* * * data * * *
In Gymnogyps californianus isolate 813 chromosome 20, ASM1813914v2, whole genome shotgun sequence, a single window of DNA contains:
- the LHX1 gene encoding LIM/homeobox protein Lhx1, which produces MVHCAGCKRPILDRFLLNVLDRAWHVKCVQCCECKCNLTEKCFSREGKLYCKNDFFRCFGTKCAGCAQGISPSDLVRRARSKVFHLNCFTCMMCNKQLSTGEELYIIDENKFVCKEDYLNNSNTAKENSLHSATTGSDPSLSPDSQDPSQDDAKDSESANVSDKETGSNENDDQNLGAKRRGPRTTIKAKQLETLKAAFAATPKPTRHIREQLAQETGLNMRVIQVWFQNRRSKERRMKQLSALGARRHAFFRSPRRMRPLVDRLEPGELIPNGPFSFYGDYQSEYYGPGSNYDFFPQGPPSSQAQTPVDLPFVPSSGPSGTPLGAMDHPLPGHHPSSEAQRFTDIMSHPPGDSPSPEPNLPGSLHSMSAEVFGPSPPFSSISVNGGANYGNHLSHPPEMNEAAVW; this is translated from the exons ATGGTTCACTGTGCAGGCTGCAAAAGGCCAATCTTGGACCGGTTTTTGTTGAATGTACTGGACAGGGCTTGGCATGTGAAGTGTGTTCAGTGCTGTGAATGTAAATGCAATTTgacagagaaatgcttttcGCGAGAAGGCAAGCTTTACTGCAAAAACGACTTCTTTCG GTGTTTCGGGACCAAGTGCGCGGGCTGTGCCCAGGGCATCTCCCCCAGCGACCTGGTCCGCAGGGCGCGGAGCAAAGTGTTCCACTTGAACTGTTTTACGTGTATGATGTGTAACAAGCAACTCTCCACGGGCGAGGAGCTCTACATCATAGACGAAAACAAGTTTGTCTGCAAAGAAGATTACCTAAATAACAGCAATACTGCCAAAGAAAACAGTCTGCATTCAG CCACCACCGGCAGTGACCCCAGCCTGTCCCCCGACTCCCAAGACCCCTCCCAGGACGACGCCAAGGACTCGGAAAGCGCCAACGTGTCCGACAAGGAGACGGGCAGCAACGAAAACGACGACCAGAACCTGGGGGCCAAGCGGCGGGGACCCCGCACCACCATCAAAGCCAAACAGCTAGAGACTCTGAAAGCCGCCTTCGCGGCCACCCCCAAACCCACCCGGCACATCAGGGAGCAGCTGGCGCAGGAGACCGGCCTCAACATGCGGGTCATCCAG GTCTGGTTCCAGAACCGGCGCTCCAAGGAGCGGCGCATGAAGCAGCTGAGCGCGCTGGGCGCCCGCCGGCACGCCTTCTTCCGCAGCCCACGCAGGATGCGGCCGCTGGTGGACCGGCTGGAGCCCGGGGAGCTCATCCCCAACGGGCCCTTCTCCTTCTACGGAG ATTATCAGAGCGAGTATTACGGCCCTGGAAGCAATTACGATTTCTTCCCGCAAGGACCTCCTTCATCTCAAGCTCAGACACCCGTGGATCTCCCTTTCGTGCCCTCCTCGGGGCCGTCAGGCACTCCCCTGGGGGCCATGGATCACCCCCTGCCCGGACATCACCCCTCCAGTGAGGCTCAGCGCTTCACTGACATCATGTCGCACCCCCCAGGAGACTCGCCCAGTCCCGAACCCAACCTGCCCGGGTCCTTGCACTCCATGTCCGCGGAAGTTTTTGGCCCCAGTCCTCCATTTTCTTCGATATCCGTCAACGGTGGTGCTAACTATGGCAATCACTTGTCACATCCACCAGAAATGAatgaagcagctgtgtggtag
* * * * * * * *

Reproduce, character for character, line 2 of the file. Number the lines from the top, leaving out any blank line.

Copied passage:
- the LHX1 gene encoding LIM/homeobox protein Lhx1, which produces MVHCAGCKRPILDRFLLNVLDRAWHVKCVQCCECKCNLTEKCFSREGKLYCKNDFFRCFGTKCAGCAQGISPSDLVRRARSKVFHLNCFTCMMCNKQLSTGEELYIIDENKFVCKEDYLNNSNTAKENSLHSATTGSDPSLSPDSQDPSQDDAKDSESANVSDKETGSNENDDQNLGAKRRGPRTTIKAKQLETLKAAFAATPKPTRHIREQLAQETGLNMRVIQVWFQNRRSKERRMKQLSALGARRHAFFRSPRRMRPLVDRLEPGELIPNGPFSFYGDYQSEYYGPGSNYDFFPQGPPSSQAQTPVDLPFVPSSGPSGTPLGAMDHPLPGHHPSSEAQRFTDIMSHPPGDSPSPEPNLPGSLHSMSAEVFGPSPPFSSISVNGGANYGNHLSHPPEMNEAAVW; this is translated from the exons ATGGTTCACTGTGCAGGCTGCAAAAGGCCAATCTTGGACCGGTTTTTGTTGAATGTACTGGACAGGGCTTGGCATGTGAAGTGTGTTCAGTGCTGTGAATGTAAATGCAATTTgacagagaaatgcttttcGCGAGAAGGCAAGCTTTACTGCAAAAACGACTTCTTTCG GTGTTTCGGGACCAAGTGCGCGGGCTGTGCCCAGGGCATCTCCCCCAGCGACCTGGTCCGCAGGGCGCGGAGCAAAGTGTTCCACTTGAACTGTTTTACGTGTATGATGTGTAACAAGCAACTCTCCACGGGCGAGGAGCTCTACATCATAGACGAAAACAAGTTTGTCTGCAAAGAAGATTACCTAAATAACAGCAATACTGCCAAAGAAAACAGTCTGCATTCAG CCACCACCGGCAGTGACCCCAGCCTGTCCCCCGACTCCCAAGACCCCTCCCAGGACGACGCCAAGGACTCGGAAAGCGCCAACGTGTCCGACAAGGAGACGGGCAGCAACGAAAACGACGACCAGAACCTGGGGGCCAAGCGGCGGGGACCCCGCACCACCATCAAAGCCAAACAGCTAGAGACTCTGAAAGCCGCCTTCGCGGCCACCCCCAAACCCACCCGGCACATCAGGGAGCAGCTGGCGCAGGAGACCGGCCTCAACATGCGGGTCATCCAG GTCTGGTTCCAGAACCGGCGCTCCAAGGAGCGGCGCATGAAGCAGCTGAGCGCGCTGGGCGCCCGCCGGCACGCCTTCTTCCGCAGCCCACGCAGGATGCGGCCGCTGGTGGACCGGCTGGAGCCCGGGGAGCTCATCCCCAACGGGCCCTTCTCCTTCTACGGAG ATTATCAGAGCGAGTATTACGGCCCTGGAAGCAATTACGATTTCTTCCCGCAAGGACCTCCTTCATCTCAAGCTCAGACACCCGTGGATCTCCCTTTCGTGCCCTCCTCGGGGCCGTCAGGCACTCCCCTGGGGGCCATGGATCACCCCCTGCCCGGACATCACCCCTCCAGTGAGGCTCAGCGCTTCACTGACATCATGTCGCACCCCCCAGGAGACTCGCCCAGTCCCGAACCCAACCTGCCCGGGTCCTTGCACTCCATGTCCGCGGAAGTTTTTGGCCCCAGTCCTCCATTTTCTTCGATATCCGTCAACGGTGGTGCTAACTATGGCAATCACTTGTCACATCCACCAGAAATGAatgaagcagctgtgtggtag